Emerging innovations like industrial robots, Artificial Intelligence, and machine learning are progressing at a fast pace, however there has been little attention regarding their effect on work and public policy.
Darrell West tends to this topic in paper titled What Happens If Robots Take the Jobs? The Impact of Emerging Technologies on Employment and Public Policy.
It inspects what happens if robotic automation winds up supplanting employments from people and how this will influence public policy.
While developing technologies can enhance the speed, quality, and cost of accessible goods and services, they may likewise dislodge substantial quantities of workers.
This possibility challenges the customary advantages model of tying healthcare and retirement savings to occupations.
In an economy that utilizes significantly less laborers, we have to consider how to convey benefits to dislodged experts.
The effects of robotic automation innovations are as of now being felt all through the economy.
The overall number of industrial robots has increased quickly over the last couple of years.
The falling costs of industrial robots, which can work throughout the day without interference, influence them to be cost-competitive with human workers.
In the services sector, computer algorithms can execute stock exchanges in just seconds, substantially quicker than any human.
As these technologies become noticeably less expensive, more proficient, and more broad, they will discover considerably more applications in an economy.
The current pattern towards increased robotic automation stems to a limited extent from the Great Recession, which constrained numerous organizations to work with less workers.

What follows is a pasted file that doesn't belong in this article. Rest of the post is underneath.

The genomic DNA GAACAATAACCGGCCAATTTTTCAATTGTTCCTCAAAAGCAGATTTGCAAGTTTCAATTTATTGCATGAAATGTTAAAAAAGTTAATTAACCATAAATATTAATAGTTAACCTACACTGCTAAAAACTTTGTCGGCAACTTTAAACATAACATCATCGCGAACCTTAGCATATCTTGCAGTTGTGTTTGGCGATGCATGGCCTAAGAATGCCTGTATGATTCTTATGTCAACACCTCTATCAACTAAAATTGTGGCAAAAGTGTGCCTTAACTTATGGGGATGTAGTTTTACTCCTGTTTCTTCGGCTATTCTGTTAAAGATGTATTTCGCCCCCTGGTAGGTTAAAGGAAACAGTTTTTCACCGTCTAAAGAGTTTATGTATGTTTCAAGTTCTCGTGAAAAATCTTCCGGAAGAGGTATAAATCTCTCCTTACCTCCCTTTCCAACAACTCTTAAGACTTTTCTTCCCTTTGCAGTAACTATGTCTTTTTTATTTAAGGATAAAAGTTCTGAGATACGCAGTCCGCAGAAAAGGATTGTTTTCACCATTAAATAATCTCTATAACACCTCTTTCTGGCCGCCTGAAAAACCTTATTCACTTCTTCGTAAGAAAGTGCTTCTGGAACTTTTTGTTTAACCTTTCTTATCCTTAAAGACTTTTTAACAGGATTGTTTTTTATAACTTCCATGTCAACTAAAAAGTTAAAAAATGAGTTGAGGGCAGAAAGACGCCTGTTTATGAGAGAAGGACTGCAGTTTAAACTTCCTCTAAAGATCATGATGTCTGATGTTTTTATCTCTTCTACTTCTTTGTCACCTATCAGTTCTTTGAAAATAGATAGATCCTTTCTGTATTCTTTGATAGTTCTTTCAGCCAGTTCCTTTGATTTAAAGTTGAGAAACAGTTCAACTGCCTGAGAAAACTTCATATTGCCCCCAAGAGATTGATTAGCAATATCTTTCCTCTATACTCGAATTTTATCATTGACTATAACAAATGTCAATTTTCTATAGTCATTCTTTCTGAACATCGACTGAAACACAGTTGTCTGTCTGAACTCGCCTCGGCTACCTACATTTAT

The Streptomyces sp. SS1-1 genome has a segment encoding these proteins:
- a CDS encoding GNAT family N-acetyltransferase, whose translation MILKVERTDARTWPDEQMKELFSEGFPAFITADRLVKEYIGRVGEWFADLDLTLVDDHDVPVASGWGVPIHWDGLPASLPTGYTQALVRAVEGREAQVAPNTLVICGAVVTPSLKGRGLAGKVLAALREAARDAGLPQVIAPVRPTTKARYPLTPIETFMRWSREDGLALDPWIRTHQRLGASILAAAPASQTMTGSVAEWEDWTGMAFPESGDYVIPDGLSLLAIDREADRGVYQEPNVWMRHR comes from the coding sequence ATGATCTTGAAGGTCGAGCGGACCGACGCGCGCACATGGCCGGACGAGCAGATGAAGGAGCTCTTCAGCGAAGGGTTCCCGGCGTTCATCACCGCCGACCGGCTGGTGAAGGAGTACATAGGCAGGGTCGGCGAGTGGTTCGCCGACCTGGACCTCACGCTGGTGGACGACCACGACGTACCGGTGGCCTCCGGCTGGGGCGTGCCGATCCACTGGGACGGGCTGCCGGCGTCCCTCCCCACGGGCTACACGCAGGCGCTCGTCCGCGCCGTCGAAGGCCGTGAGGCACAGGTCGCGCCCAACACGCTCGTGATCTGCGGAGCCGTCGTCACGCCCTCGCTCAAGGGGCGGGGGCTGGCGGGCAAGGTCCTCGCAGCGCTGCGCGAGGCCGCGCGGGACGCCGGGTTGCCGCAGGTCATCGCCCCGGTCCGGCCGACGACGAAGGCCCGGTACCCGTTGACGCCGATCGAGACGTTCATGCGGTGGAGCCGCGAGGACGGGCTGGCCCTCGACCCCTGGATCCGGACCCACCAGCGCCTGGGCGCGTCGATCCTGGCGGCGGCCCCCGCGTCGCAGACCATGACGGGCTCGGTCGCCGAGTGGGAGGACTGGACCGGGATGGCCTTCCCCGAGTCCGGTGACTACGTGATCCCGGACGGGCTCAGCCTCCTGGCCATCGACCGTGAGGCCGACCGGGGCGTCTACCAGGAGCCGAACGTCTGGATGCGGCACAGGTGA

After development resumed, numerous organizations kept computerizing their operations as opposed to employing more workers.
This echoes a pattern among technology organizations that get huge valuations with moderately few laborers.
For instance, in 2014 Google was valued at $370 billion with just 55,000 representatives, one tenth of AT&T’s workforce in the 1960s.
“There should be ways for individuals to live satisfying lives regardless of the possibility that society needs just few workers.”
Experts differ on the size of the effect that robotic automation advancements will have on the workforce.
While some caution of massive joblessness, others call attention to that technology may make new occupation classifications that will employ displaced workers.
A third group contends that the computers will have little impact on work later on. Any policy measures that address the eventual fate of work must account for the vulnerability of results on employment.
If automation tech like robotic automation and artificial intelligence make occupations less secure later on, there should be an approach to convey benefits outside of work.
“Flexicurity,” or flexible security, is one idea for providing healthcare, training, and housing help regardless of whether somebody is formally employed or not.
Extending the Earned Income Tax Credit, providing a guaranteed basic income, and empowering corporate profit-sharing are a few ideas that should be considered on account of persistent unemployment.
Maybe the most provocative inquiry raised by the paper is the means by which individuals will spend their time outside of conventional employments.
“Activity accounts” could fund lifelong education or volunteering for worthy causes. Working less hours will empower some to invest more time with loved ones, or on creative interests.
Regardless of how individuals spend time, “there needs to be ways for people to live fulfilling lives even if society needs relatively few workers.”